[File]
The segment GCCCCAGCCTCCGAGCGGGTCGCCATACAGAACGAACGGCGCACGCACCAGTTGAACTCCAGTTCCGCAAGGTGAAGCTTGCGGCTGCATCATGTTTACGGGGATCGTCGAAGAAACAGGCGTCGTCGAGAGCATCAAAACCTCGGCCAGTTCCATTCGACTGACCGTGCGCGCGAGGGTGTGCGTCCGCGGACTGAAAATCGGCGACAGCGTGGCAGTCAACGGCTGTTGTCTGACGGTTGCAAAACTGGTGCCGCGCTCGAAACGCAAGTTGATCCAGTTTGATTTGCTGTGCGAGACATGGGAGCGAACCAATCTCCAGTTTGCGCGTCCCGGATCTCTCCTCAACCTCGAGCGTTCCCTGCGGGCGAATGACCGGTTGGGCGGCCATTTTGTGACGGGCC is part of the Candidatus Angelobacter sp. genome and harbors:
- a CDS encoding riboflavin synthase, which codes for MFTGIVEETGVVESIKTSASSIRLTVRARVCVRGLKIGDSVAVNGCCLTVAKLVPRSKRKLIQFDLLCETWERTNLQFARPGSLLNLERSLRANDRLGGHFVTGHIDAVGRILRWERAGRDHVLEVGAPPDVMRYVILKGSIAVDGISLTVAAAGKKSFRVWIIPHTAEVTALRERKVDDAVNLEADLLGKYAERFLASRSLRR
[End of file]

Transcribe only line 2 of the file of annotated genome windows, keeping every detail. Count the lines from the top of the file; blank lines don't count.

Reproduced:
- a CDS encoding riboflavin synthase, which codes for MFTGIVEETGVVESIKTSASSIRLTVRARVCVRGLKIGDSVAVNGCCLTVAKLVPRSKRKLIQFDLLCETWERTNLQFARPGSLLNLERSLRANDRLGGHFVTGHIDAVGRILRWERAGRDHVLEVGAPPDVMRYVILKGSIAVDGISLTVAAAGKKSFRVWIIPHTAEVTALRERKVDDAVNLEADLLGKYAERFLASRSLRR